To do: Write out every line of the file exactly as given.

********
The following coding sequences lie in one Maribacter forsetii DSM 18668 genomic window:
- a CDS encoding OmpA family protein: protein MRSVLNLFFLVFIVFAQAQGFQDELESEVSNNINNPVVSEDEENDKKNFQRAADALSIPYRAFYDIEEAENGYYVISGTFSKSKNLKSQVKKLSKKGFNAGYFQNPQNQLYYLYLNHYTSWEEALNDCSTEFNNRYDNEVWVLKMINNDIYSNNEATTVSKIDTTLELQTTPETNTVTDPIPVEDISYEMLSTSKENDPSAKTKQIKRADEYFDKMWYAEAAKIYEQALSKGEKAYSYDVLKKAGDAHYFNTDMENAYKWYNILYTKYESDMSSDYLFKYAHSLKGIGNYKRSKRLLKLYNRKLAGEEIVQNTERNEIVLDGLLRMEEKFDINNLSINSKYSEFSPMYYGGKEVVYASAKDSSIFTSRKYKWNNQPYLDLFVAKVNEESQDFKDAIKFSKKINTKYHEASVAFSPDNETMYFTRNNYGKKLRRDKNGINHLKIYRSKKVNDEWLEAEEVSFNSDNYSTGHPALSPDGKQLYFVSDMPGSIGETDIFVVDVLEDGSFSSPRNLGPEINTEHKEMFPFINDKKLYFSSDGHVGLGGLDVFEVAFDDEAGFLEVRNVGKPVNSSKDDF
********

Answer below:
The following coding sequences lie in one Maribacter forsetii DSM 18668 genomic window:
- a CDS encoding OmpA family protein: protein MRSVLNLFFLVFIVFAQAQGFQDELESEVSNNINNPVVSEDEENDKKNFQRAADALSIPYRAFYDIEEAENGYYVISGTFSKSKNLKSQVKKLSKKGFNAGYFQNPQNQLYYLYLNHYTSWEEALNDCSTEFNNRYDNEVWVLKMINNDIYSNNEATTVSKIDTTLELQTTPETNTVTDPIPVEDISYEMLSTSKENDPSAKTKQIKRADEYFDKMWYAEAAKIYEQALSKGEKAYSYDVLKKAGDAHYFNTDMENAYKWYNILYTKYESDMSSDYLFKYAHSLKGIGNYKRSKRLLKLYNRKLAGEEIVQNTERNEIVLDGLLRMEEKFDINNLSINSKYSEFSPMYYGGKEVVYASAKDSSIFTSRKYKWNNQPYLDLFVAKVNEESQDFKDAIKFSKKINTKYHEASVAFSPDNETMYFTRNNYGKKLRRDKNGINHLKIYRSKKVNDEWLEAEEVSFNSDNYSTGHPALSPDGKQLYFVSDMPGSIGETDIFVVDVLEDGSFSSPRNLGPEINTEHKEMFPFINDKKLYFSSDGHVGLGGLDVFEVAFDDEAGFLEVRNVGKPVNSSKDDF